I have sung for as long as I’ve been alive, first in the choir, then in R&B, then in death metal, then rap, then regular metal, and finally in Goth, suffice to say, I have a wide vocal range. I’ve been in several bands and projects over the decades, most notably, Dying Eden and D-Lux, and currently Red in Obscura and Cities in Ruin. My favorite genres to sing in are Goth and Death metal, two genres that are diametrically opposite, yet equally enjoyable for me to belt out songs.
In goth music, I can express my disdain, my sadness, and my regrets, and I can tell tales of the macabre and horrific nature. In death metal, I can express my anger, and my rage and I can tell tales of a more monstrous setting. Both genres have a very dark aesthetic and in both lies a very anti-establishment undertone.
My lyrical content is expressive and even when I’m saying something horrific or fantastical, there is a hint of truth or reality behind it psychologically speaking. Every monster, every horror, every fantasy I sing about, is real inside of my head, to the point of sometimes frightening even myself. Music has always been an outlet for me, to constructively express my innermost shadows and deepest depths of darkness, which is often left to hide and fester into worse horrors if left unexplored.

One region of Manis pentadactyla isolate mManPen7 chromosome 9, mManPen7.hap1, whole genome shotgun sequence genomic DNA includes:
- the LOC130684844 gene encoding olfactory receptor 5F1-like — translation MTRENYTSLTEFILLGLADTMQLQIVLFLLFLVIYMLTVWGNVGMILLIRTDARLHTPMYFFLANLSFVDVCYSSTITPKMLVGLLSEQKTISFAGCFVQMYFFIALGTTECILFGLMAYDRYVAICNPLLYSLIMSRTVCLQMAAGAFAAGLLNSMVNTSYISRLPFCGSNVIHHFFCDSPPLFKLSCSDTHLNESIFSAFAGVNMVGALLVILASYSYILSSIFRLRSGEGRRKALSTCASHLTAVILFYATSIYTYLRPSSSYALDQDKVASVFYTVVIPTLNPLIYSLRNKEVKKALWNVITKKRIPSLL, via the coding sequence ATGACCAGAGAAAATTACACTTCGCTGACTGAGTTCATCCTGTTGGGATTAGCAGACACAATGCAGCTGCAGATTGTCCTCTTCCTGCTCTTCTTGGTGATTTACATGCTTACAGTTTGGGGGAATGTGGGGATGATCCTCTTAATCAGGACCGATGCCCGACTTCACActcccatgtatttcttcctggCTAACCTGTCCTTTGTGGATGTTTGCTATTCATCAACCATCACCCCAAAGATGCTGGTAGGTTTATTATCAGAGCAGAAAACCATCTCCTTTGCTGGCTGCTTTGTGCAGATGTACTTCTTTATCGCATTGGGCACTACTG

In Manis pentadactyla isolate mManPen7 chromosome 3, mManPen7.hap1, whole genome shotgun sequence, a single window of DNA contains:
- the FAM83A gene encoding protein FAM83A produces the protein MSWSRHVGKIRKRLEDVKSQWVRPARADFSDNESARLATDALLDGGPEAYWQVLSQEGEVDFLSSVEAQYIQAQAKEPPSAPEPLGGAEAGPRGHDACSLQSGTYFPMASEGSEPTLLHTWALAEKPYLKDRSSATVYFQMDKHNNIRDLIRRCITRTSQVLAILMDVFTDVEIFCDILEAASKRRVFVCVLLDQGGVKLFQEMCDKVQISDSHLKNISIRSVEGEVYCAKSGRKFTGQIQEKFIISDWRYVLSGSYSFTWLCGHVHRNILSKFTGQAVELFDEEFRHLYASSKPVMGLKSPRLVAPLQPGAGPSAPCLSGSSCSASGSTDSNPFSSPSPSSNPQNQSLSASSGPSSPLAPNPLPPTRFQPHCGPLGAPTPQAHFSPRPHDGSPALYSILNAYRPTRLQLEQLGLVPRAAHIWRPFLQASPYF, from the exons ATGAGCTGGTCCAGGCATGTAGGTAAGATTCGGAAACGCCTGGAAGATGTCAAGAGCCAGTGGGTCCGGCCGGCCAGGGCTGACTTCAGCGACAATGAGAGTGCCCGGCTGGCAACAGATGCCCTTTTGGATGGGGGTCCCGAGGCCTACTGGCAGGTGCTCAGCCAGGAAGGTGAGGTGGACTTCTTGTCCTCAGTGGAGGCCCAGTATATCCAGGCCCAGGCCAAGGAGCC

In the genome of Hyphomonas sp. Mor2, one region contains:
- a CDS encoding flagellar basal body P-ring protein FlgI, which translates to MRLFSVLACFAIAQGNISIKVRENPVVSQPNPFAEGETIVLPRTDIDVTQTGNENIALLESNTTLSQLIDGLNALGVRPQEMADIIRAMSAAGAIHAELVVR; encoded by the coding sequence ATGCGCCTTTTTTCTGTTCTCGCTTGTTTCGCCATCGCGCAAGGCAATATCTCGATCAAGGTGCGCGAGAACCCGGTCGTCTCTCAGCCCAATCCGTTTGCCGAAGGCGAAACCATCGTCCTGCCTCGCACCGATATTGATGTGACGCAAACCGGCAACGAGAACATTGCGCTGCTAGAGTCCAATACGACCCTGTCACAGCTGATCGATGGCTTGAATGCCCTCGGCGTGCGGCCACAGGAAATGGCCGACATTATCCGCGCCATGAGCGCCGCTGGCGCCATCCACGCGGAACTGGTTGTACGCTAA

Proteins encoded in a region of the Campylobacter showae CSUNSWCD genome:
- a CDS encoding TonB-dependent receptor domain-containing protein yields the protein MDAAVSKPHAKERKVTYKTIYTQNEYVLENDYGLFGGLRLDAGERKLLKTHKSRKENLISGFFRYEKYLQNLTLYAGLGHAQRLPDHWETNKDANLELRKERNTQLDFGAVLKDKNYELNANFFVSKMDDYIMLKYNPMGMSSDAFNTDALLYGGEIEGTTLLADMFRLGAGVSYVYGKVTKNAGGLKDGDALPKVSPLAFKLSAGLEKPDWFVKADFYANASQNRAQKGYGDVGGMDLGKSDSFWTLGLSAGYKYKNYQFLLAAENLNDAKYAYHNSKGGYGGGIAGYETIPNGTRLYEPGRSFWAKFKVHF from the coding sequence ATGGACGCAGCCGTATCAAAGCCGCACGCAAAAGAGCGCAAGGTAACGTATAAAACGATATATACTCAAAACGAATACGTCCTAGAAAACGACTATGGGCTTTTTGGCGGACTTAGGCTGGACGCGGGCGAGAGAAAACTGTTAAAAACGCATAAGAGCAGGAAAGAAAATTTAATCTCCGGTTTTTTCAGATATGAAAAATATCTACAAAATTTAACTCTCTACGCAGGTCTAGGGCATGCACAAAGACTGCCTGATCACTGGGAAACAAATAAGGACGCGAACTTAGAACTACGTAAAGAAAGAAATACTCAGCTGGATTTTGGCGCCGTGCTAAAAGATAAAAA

Most of those acceptable bands, the ones who sing about joy, and women, and who sit among the mainstream, band members are often found to be the most detestable of individuals. They maintain a squeaky-clean image until the proverbial mask slips and they are found to be vile and grotesque abominations, distortions of what a human being is. Whereas I want listeners to think the worst of me, I want them to say, “This guy is fucked up,” and should they get to know me, learn that I like kitties and ice cream… lol